Peter Polaine FRSA obituary

Fellowship news

Peter Polaine FRSA, an artist to his soul, passed away at Ipswich Hospital, Suffolk on 12 March 2022 aged 84 years.

Adored husband of Betty and father to Matthew (FRSA) and Andrew; father-in-law to Naisha and Karin and very much-loved grandpa to Xanthe, Zachariah and Alemtsehay.

Peter attended Walthamstow Art School in the 1950s alongside such rising stars as Peter Blake and Ken Russell, with the artists Margaret Green and Stuart Ray among his tutors. Peter began a lifelong love of painting, developing his own style and exhibiting frequently, including at the Royal Academy Summer Exhibitions.

After his National Service, with consumerism on the rise fuelled by Pop Art and the '60s around the corner, Peter, as a bright young artist needing to pay bills found himself at an agency desk, creating copy for posters, brochures and advertisements.

He worked for a number of big London agencies at the time including the famous Lintas, which had the Unilever account and was affectionately then known in the trade as “The Ministry of Advertising”.

That entire hectic world of advertising - the quick thinking copywriters, the graphic designers and illustrators straining to meet deadlines for advertisements, posters, brochures and book covers, the messengers rushing to carry artwork and proofs between creators, clients, and printers - dominated the lives of the young people drawn into it. Letraset, Pantone colour reference swatches and Magic Markers were everywhere and the aroma of cow gum is the evocative smell of that era for their families. For Peter the boom in advertising provided the opportunity both to use his talent as an artist and to achieve commercial success, to rise from a lowly fiver-a-week designer to the giddy heights of art director of The Times and The Sunday Times newspapers and in due course, running his own agency.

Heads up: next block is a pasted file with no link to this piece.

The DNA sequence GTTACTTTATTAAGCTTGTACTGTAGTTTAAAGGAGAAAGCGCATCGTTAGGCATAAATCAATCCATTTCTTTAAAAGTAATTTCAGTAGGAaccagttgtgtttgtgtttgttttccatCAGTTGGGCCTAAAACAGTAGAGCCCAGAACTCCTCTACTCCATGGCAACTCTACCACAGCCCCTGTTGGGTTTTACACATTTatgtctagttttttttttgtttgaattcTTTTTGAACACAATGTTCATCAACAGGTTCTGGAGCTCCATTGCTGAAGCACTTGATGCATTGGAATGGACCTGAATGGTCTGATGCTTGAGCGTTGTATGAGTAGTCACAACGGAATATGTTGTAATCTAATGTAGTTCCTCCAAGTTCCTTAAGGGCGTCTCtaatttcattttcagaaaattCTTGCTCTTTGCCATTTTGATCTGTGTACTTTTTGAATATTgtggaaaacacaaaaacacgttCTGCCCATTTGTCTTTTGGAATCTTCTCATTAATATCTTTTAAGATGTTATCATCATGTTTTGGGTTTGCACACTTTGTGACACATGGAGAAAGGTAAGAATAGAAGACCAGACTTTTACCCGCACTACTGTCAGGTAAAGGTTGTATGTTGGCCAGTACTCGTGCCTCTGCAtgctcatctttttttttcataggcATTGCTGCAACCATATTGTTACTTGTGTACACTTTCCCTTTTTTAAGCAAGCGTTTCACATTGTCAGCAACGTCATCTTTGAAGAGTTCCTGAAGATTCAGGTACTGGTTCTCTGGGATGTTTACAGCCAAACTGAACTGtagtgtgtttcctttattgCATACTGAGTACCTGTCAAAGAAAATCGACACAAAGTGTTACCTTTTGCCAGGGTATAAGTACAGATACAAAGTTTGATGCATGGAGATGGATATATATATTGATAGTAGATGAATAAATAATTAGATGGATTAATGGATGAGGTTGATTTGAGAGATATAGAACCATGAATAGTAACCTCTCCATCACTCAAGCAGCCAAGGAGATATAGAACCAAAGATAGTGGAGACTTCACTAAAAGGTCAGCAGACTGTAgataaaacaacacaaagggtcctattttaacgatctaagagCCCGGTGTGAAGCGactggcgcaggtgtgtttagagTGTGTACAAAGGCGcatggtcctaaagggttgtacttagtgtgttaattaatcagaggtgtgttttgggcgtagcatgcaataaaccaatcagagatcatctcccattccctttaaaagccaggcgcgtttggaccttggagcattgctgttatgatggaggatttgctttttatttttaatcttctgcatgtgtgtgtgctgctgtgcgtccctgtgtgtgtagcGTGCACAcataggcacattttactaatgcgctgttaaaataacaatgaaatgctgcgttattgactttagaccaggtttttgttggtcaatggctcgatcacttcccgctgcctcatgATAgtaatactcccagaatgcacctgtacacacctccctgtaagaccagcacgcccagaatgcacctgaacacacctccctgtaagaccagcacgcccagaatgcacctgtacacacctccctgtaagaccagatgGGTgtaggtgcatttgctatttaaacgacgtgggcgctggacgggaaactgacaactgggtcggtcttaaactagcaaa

During the '70s and '80s Peter Polaine and Associates Ltd (PPA) was formed in Colchester, Essex and at one point was the largest advertising agency in East Anglia. By the early 1990s Peter and Betty found themselves living in Suffolk, spending time with their grandchildren and his dogs, where Peter also chose to work at Stowmarket Resource Centre, arranging exhibitions for disadvantaged children. He went to Czechoslovakia to learn the traditional art of stained glass and created many beautiful panes for clients.

He also took up printmaking near Saxmundham, specialising in woodcuts, carving eye-catching work inspired by the German Expressionists, and he had a strong following in the Black Forest region. He held numerous exhibitions in Aldeburgh and Sudbourne, near the Suffolk coast, coupled with a life so rich and well-lived that he leaves his friends and family with a treasure chest of happy memories and good times shared.

A woodland burial was held on 1 April near Saxmundham. Any communication, flowers, or if preferred, donations for the Dogs Trust, may be sent to Tony Brown Funeral Services, Saxmundham, IP17 1EH.